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University of Copenhagen, Denmark


I’ve been in Copenhagen for about a month now – and am absolutely loving it! It’s the most beautiful city I’ve ever been to, and is full of historic architecture, cobblestone streets and canals. However, if you’re thinking of beginning your exchange in February, (during the Danish winter), bring a big, warm coat! The temperature shift was a bit of a shock, and I wasn’t as prepared as I could have been.  



I completed orientation at the University of Copenhagen’s law school during my first week here. It included a tour, a brief overview of the faculty’s teaching style, a pizza lunch and student drinks. While orientation isn’t compulsory, it’s a great way to start the semester! You’ll get the chance to meet other students in your course and figure out where everything is – so I’d definitely recommend it.   


The University of Copenhagen is much larger than UTS and has multiple campuses all over the city. If you’re studying law, you’ll have most of your classes on the South, or ‘Sondre’, campus in Islands Brygge, (which is a 10 minute metro ride from the city centre). This campus looks quite a lot like UTS – and is relatively modern. However, it also has water features and plants in various parts of the building and is surrounded by student dorms. 

University of Copenhagen – Faculty of Law

Teaching styles and assessment

The teaching style at the University of Copenhagen is relatively similar to that of UTS. I thought this was quite interesting, as I’m taking Masters courses at the University, (as Bachelor of Laws subjects aren’t offered in English).

However,  I don’t have any huge lectures for my subjects – so far, all of my classes are seminars and mini-lectures containing 20-40 students.

While students are still expected to participate in class discussion, there isn’t an assessable ‘participation’ component in any of my subjects.

At the end of most of these subjects, you’ll have to submit a thesis on a topic that you choose. You’ll have the opportunity to take some really interesting courses here, (that aren’t offered at UTS), so pick a couple that you’re passionate about!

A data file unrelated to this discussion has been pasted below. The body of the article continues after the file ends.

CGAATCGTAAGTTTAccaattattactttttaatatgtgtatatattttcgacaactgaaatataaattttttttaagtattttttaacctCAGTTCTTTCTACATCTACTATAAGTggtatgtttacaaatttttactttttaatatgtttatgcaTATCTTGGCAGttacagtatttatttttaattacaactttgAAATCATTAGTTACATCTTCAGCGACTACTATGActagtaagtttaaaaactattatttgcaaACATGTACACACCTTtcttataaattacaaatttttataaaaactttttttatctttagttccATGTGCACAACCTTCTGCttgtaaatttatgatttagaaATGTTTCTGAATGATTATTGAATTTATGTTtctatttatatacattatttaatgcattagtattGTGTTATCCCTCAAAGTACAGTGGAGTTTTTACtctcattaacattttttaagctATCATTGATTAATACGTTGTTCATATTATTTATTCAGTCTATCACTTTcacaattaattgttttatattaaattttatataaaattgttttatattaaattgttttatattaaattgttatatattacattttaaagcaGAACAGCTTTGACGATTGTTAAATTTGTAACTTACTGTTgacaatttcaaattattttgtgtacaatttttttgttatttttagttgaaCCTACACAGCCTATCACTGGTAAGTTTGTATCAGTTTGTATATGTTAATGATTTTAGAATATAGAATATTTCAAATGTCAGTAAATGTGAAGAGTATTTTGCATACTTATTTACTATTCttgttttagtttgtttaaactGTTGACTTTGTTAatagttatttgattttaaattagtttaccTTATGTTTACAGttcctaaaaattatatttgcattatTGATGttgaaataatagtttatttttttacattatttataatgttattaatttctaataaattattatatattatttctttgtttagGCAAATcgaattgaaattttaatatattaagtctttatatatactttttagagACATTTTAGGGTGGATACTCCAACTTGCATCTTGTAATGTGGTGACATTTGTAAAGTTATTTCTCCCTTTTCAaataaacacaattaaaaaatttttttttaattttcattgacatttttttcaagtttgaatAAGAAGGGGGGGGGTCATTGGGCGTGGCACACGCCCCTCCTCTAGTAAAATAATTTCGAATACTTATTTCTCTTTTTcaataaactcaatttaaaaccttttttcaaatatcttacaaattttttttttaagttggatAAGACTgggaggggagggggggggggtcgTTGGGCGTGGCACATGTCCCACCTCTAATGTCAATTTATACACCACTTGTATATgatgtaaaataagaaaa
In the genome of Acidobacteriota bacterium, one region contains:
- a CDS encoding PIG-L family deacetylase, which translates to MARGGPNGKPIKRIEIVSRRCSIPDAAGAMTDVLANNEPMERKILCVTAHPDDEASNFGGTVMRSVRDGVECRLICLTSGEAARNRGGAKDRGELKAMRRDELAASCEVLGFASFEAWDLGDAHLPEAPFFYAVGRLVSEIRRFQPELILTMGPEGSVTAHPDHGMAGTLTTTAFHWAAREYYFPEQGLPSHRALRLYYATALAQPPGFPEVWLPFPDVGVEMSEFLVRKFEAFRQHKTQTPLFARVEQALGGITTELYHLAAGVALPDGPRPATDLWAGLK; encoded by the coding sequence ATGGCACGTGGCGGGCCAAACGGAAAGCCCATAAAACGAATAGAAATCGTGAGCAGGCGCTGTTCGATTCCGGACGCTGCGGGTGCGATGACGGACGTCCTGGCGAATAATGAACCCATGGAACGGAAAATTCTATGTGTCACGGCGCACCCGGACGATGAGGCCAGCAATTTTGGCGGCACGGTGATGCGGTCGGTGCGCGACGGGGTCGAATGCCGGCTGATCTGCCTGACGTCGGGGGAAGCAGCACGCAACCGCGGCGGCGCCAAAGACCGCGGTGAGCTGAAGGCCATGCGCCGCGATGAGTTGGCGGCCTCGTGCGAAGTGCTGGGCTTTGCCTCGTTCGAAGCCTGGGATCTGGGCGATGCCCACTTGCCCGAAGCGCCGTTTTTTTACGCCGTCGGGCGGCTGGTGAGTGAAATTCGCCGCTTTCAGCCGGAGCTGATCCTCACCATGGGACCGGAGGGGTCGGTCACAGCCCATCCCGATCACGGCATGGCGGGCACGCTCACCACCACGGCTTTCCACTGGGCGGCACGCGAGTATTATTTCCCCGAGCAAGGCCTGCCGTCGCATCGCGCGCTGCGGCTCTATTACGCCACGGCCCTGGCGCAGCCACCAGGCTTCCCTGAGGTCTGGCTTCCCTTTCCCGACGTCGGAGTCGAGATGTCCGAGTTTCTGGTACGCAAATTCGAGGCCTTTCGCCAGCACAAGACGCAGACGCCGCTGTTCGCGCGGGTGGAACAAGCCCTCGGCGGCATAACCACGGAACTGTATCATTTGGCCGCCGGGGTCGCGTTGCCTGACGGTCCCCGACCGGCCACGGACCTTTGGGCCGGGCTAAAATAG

During my exchange, I’ve been staying at Basecamp Solvgade, (a hall of residence in the centre of the city). It used to be a military barracks, and is right next to the metro, a couple of parks and lots of cafes and supermarkets. If you’re interested in staying in a hall of residence, book a spot as soon as the accommodation becomes available! The affordable dorm rooms are taken very quickly, and there’s a housing crisis in Copenhagen, (making it difficult for students to find sensibly priced apartments).

If you want to meet other students, I’d definitely recommend staying in a hall of residence or dorm, as they’re quite social. At Basecamp, there’s a big communal kitchen, a gym and a common area. There are also regular trips to nearby cities, (like Malmo in Sweden) which are really fun and a great way to meet other students.


Transport – bikes and metro

I was pleasantly surprised by how easy it was to get around Copenhagen. Most of the locals ride bikes everywhere! If buying a bike seems like too much of a commitment, you can easily rent one in the City. However, try and learn the road rules before you do. I nearly got hit by a car because I didn’t understand that you had to turn corners and signal in a particular way.  

If you aren’t comfortable on a bike, the metro and bus systems in Copenhagen are fantastic. I have noticed that getting a student card metro-pass is a bit difficult, (and still haven’t gotten mine). Since public transport can become a bit expensive, walking is also another great option.

Food and Nightlife

There are lots of great food and nightlife options for students in Copenhagen. At the start of the semester, you’ll probably do a faculty pub crawl, (or two)! You should be introduced to some places that do great student meal and drink deals. Be sure to check out the meatpacking district if you’re keen for a boogie!

However, Copenhagen is, in my experience, one of the most expensive cities in Europe. The best advice I can give you is to cook about 90% of the time– as groceries are reasonably priced. Making a meal roster with your friends, or cooking communal dishes 2-3 nights a week, is a great way to keep things interesting.   

There are also lots of bakeries and hot dog stands that offer delicious, affordable bites to eat. The cinnamon scrolls in Denmark are amazing and are something of a local delicacy – so try one if you have the chance.

Travelling around Europe

If you go on exchange to Copenhagen, try and go on a few weekend trips to neighbouring countries. There are regular flights from Copenhagen to Berlin, London and Bruges! I recently went on a 5 day trip to Stockholm. I was able to travel there by train, and had a great time.

If you’re thinking about going on exchange to Copenhagen, and have any questions, please feel free to contact me. I’m still getting settled in, but am absolutely loving it and couldn’t recommend it enough!

Stockholm in winter

Gabriella Possati
Bachelor of Arts / Laws
University of Copenhagen

For more information about the UTS Global Exchange program please visit:

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